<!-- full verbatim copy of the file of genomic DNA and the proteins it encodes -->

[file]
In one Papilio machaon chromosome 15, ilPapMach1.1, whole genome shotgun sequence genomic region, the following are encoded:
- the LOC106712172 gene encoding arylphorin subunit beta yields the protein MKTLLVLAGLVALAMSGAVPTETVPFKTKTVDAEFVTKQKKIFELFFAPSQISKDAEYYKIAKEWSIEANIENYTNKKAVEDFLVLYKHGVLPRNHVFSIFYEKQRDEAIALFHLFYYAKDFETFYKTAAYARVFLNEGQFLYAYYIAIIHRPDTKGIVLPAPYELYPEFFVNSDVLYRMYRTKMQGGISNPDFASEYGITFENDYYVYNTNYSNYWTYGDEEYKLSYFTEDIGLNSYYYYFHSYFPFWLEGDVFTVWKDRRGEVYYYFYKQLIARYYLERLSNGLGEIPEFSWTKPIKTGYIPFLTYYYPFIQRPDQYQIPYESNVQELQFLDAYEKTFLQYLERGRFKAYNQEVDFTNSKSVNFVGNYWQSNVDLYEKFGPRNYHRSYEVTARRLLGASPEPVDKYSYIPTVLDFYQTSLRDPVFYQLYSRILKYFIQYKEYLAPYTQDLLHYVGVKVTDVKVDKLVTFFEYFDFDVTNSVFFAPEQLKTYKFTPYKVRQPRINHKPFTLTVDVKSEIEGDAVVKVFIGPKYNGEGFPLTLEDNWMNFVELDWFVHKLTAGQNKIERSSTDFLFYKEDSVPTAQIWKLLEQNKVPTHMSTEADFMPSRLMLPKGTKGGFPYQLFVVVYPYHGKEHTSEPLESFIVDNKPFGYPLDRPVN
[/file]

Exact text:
In one Papilio machaon chromosome 15, ilPapMach1.1, whole genome shotgun sequence genomic region, the following are encoded:
- the LOC106712172 gene encoding arylphorin subunit beta yields the protein MKTLLVLAGLVALAMSGAVPTETVPFKTKTVDAEFVTKQKKIFELFFAPSQISKDAEYYKIAKEWSIEANIENYTNKKAVEDFLVLYKHGVLPRNHVFSIFYEKQRDEAIALFHLFYYAKDFETFYKTAAYARVFLNEGQFLYAYYIAIIHRPDTKGIVLPAPYELYPEFFVNSDVLYRMYRTKMQGGISNPDFASEYGITFENDYYVYNTNYSNYWTYGDEEYKLSYFTEDIGLNSYYYYFHSYFPFWLEGDVFTVWKDRRGEVYYYFYKQLIARYYLERLSNGLGEIPEFSWTKPIKTGYIPFLTYYYPFIQRPDQYQIPYESNVQELQFLDAYEKTFLQYLERGRFKAYNQEVDFTNSKSVNFVGNYWQSNVDLYEKFGPRNYHRSYEVTARRLLGASPEPVDKYSYIPTVLDFYQTSLRDPVFYQLYSRILKYFIQYKEYLAPYTQDLLHYVGVKVTDVKVDKLVTFFEYFDFDVTNSVFFAPEQLKTYKFTPYKVRQPRINHKPFTLTVDVKSEIEGDAVVKVFIGPKYNGEGFPLTLEDNWMNFVELDWFVHKLTAGQNKIERSSTDFLFYKEDSVPTAQIWKLLEQNKVPTHMSTEADFMPSRLMLPKGTKGGFPYQLFVVVYPYHGKEHTSEPLESFIVDNKPFGYPLDRPVN